Jackson Lewis P.C. © 2019


About this Author

Philip B. Rosen Jackson Lewis  Preventive Practices Lawyer & Collective Bargaining Attorney

Philip B. Rosen is a Principal in the New York City, New York, office of Jackson Lewis P.C. He is a member of the firm's Board of Directors and co-leads the firm's Labor and Preventive Practices Group. He joined the firm in 1979 and served as Managing Partner of the New York City office from 1989 to 2009.

Mr. Rosen lectures extensively, conducts management training, and advises clients with respect to legislative and regulatory initiatives, corporate strategies, business ethics, social media, reorganizations and reductions-...

Jonathan J. Spitz, Jackson Lewis Law Firm, Labor Employment Attorney, Atlanta

Jonathan J. Spitz is a Principal in the Atlanta, Georgia, office of Jackson Lewis P.C. He is Co-Leader of the firm’s Labor and Preventive Practices Group.

Mr. Spitz lectures extensively, conducts management training, and advises clients with respect to legislative and regulatory initiatives, corporate strategies, business ethics, social media issues and the changing regulatory landscape. He understands the practical and operational needs of corporate America, helping design pragmatic strategies to minimize risk and maximize performance. He has represented management in dozens of counter-organizing drives and participated in countless unfair labor practice proceedings, discrimination charges and other matters before the National Labor Relations Board, the Equal Employment Opportunity Commission and other federal and state administrative agencies, as well as in collective bargaining, arbitration and in employment litigation before state and federal courts. Mr. Spitz regularly counsels employers in employee relations and discipline and discharge matters, and also assists employers in drafting employment policies and in complying with the Family and Medical Leave Act, drug testing laws and regulations, the Americans with Disabilities Act and other federal and state employment laws.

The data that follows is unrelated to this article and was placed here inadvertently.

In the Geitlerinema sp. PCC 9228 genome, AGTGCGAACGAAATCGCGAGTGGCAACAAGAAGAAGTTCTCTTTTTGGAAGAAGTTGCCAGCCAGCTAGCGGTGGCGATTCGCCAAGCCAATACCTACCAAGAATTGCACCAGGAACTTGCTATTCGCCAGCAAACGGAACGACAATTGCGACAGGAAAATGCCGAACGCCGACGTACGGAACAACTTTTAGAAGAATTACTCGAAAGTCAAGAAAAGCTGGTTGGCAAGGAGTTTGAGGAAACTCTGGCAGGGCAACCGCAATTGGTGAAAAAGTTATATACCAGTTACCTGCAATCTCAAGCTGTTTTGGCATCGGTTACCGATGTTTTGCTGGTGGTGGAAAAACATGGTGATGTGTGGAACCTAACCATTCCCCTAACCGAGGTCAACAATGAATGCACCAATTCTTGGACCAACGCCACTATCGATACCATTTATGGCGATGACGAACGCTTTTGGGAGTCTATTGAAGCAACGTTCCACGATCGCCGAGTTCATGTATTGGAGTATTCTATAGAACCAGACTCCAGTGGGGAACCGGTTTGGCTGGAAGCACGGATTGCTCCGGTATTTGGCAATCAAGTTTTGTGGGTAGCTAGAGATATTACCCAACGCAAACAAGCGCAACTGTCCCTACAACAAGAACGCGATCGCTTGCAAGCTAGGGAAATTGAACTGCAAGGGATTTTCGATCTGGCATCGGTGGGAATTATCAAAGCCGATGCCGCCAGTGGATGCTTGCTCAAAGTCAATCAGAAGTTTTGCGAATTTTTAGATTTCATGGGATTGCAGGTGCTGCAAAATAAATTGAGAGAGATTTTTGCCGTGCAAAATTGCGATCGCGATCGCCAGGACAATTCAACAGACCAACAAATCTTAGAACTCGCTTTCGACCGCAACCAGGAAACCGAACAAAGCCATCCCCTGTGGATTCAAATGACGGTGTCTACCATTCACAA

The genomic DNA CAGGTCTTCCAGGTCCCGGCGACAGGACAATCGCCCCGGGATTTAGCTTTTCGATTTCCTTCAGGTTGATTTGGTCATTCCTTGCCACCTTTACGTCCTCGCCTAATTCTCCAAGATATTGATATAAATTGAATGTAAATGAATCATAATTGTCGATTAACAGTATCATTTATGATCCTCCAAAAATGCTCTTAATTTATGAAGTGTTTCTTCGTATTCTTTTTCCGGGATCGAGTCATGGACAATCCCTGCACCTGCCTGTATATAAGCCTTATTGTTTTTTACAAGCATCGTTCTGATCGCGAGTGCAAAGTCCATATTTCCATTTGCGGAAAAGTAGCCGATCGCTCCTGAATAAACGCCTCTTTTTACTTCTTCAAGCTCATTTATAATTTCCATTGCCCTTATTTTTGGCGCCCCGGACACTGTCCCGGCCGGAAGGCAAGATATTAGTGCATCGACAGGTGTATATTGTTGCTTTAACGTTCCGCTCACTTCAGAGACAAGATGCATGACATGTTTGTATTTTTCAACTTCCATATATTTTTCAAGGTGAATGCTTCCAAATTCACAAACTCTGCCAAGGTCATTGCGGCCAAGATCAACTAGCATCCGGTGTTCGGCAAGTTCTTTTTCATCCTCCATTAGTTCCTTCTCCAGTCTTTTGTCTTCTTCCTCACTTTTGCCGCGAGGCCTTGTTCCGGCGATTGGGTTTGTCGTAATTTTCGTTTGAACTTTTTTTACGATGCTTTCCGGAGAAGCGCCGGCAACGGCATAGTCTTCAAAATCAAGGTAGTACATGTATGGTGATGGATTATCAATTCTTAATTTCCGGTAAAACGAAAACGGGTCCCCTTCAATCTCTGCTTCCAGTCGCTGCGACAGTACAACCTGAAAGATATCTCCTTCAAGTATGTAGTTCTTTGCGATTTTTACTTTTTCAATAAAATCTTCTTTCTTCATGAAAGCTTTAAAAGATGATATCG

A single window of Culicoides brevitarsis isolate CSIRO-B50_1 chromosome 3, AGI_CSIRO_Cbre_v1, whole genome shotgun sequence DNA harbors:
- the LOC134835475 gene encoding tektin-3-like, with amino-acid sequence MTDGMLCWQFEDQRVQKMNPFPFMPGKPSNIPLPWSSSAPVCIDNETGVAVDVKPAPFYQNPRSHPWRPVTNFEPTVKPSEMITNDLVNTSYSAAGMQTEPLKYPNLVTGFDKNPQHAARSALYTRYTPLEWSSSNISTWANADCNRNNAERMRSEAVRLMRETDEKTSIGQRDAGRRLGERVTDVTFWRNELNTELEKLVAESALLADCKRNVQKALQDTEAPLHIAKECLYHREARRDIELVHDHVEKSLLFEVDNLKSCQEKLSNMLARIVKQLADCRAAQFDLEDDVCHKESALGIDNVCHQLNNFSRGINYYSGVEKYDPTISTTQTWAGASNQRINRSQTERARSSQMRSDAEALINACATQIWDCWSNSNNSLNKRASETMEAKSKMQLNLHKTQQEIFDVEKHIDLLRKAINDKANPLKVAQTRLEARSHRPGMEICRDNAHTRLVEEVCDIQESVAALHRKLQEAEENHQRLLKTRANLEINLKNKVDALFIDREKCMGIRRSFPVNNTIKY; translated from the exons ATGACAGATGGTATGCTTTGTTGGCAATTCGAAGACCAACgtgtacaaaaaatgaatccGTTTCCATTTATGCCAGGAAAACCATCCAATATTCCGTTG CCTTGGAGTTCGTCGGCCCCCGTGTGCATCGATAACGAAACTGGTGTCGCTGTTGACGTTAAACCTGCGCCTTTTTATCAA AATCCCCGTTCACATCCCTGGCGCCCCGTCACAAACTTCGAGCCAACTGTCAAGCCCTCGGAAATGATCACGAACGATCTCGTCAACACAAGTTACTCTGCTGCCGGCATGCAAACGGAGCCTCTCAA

Howard Bloom, Jackson Lewis, labor union attorney, unfair practice investigations lawyer, employment legal counsel, bargaining law

Howard M. Bloom is a Principal in the Boston, Massachusetts, office of Jackson Lewis P.C. He has practiced labor and employment law representing exclusively employers for more than 36 years.

Mr. Bloom counsels clients in a variety of industries on labor law issues. He trains and advises executives, managers and supervisors on union awareness and positive employee relations, and assists employers in connection with union card-signing efforts, traditional union representation and corporate campaigns, and union decertification...

Richard Greenberg, Jackson Lewis, workplace grievances lawyer, arbitrations litigation attorney

Richard Greenberg is a Principal in the New York City, New York, office of Jackson Lewis P.C. He advises both unionized and union-free clients on a full-range of labor and employee relations matters.

With respect to traditional labor matters, Mr. Greenberg represents clients in collective bargaining negotiations, labor disputes, grievances and arbitrations, proceedings before the National Labor Relations Board, and in state and federal court. Mr. Greenberg also advises clients on the legal aspects of remaining union-free....

Chad P. Richter, Jackson Lewis PC, Alternative Dispute Resolution, Attorney

Chad Richter is a Principal in the Omaha, Nebraska, office of Jackson Lewis P.C.

Mr. Richter’s practice is divided into three areas: (1) preventive counseling and training; (2) traditional labor law; and (3) workplace litigation. With regard to Mr. Richter’s preventive practice, he routinely provides day-to-day advice and counseling to management on a variety of employment law matters including human resource management, traditional labor relations, employment discrimination, wage and hour, privacy, disability leave management, and reductions in force. Mr....